Dallas is the Best:
Dallas East Thompson
Dallas East Thompson was born during a Texas summer thunderstorm on July 19, 2010. He was welcomed into the world by a family that already loved him very much. There were no immediate signs of what would soon change many lives forever.
At 10 days of age, Dallas’ pediatrician detected an enlarged spleen and sent us the Emergency Room. However, the blood work returned normal so it was decided there was no immediate cause for alarm. With normal family adjustments to a new baby in the home, that first of many ER visits faded into the rear view mirror. His growth and development followed a normal path until 6 months of age when feeding and weight gain issues were the first sign there was a real problem. Following a lengthy diagnostic process that included a false negative test for Gaucher’s, we met with Dr. Schiffman in Dallas Texas for a second opinion. He was compassionate, but offered no false hope. Dr. Schiffmans’ best advice was for us to take Dallas home and love him, and that’s exactly what we did.
Dallas bore all the needle sticks and physical exams with incredible fortitude. He protested of course when being held down for procedures, but did not bear a grudge. Soon he would be playing cheerfully again. His favorite toys were the Learning Farm, xylophone, rattles, and a wooden spoon from the kitchen that he banged on cookware or anything else he could reach with it. In just a little over 22 months he touched the lives of many people. Never without his Binky, Dallas embarked on his most famous accomplishment – adding to his list of girlfriends. Dallas was a lady’s man. He flirted with all his female nurses. He had a favorite respiratory therapist and most of all a favorite ICU doctor, Dr. Thapar. Once, she came personally to the ER to escort him to the PICU. The ER doctor said he had never seen such a thing before in his career. Child Life and Pastoral staff were Dallas’ fans as well. On his very last stay in the hospital, Dallas was serenaded by a guitar playing Child Life intern and had a concert in his PICU room. After his death, some of the night shift PICU nurses named a star for Dallas that is registered with Name a Star.
Dallas also loved his home care team and hospice nurse. He got his first toy car from Miss Jenny, a developmental specialist with Texas Early Childhood Intervention program. His home care nurses played with him, read him stories, and made sure that all of his needs were met. Dallas loved to be held. Along with his family, the home nurses spent many hours just holding him. Sometimes, Dallas would not sleep unless he was being held, so that’s what we did.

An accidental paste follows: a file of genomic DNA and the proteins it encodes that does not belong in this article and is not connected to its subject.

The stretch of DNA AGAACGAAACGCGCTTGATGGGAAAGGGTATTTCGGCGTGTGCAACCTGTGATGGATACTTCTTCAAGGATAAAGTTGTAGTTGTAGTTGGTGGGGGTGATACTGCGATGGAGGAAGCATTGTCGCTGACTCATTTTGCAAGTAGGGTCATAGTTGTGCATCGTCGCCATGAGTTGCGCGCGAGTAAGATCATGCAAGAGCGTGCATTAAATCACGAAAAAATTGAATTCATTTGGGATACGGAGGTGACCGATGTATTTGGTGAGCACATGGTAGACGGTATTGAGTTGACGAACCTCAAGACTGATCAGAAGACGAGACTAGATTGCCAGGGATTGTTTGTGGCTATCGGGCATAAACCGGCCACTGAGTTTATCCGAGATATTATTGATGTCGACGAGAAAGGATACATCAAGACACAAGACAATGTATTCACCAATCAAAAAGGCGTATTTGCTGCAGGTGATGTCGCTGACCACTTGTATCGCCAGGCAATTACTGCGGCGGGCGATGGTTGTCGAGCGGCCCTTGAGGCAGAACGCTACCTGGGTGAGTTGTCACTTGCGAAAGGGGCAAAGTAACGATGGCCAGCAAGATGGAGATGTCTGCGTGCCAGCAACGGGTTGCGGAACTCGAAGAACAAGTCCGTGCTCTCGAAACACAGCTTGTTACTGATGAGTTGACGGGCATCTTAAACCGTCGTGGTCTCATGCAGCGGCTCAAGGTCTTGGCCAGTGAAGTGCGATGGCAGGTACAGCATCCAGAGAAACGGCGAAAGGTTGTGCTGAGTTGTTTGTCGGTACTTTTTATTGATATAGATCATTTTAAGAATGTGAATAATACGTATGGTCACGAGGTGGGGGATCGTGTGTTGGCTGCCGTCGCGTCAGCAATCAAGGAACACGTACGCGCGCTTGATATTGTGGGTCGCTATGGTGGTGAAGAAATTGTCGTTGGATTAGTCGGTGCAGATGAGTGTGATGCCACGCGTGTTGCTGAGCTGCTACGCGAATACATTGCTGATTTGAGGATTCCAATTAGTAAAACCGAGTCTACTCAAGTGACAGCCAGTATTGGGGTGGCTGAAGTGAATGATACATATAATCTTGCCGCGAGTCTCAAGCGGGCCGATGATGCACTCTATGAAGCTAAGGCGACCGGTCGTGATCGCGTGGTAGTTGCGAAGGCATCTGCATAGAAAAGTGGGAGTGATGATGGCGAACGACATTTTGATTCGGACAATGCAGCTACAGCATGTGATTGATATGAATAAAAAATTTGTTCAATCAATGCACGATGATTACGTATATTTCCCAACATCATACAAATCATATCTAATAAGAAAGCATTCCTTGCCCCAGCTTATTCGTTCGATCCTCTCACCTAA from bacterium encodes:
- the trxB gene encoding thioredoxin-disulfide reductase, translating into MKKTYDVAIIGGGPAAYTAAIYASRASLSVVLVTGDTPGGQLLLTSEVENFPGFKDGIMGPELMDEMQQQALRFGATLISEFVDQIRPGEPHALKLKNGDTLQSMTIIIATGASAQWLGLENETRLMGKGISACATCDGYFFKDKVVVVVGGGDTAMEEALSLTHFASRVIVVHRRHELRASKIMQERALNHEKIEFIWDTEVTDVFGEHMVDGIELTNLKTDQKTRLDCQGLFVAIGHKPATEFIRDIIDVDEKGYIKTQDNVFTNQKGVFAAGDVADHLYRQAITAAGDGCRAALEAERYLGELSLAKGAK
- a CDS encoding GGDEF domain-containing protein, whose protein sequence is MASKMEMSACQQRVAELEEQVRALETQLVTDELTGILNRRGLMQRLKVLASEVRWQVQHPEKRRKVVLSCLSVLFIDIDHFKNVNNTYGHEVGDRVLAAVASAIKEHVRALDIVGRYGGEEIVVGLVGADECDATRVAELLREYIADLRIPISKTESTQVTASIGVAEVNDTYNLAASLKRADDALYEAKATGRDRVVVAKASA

Most of all, Dallas loved his Mom and Dad. Dallas enjoyed hanging out with Dad and watching sports on TV or going outside for adventures in the backyard. Dallas saved his warmest smiles for Mom. As soon as she came into the room, he really did not have time for anyone else.
Dallas got his trach on August 18, 2011 after a respiratory arrest. The day after surgery, Dallas was lying in bed with his right ankle resting on his left knee like he was catching some rays on the beach. A few days later, Dallas sat with help in his Bumbo chair so he could bang on his xylophone. Despite sedation making his aim a bit off, Dallas just kept on playing.
Finally, when he could not sit up any more, Dallas played on the floor rolling back and forth while grasping toys or shaking a rattle. When he could no longer do those things, his Nonna would build a stack of blocks, and Dallas would smile as he knocked them down. Then we would do it over again.
On reflection, there is so much more to Dallas’ story than the long road to diagnosis and later the unrelenting deterioration of his physical capacity. Actually, Dallas’ story is more about love and perseverance in the face of adversity than just a remembrance of tragedy.
Dallas passed away peacefully on June 1, 2012, a bright summer morning. He was in his mother’s arms with Dad at his side as always. We miss him every minute of every day. He brought love and joy to his family and caregivers that will never be forgotten.
Karen and Justin Thompson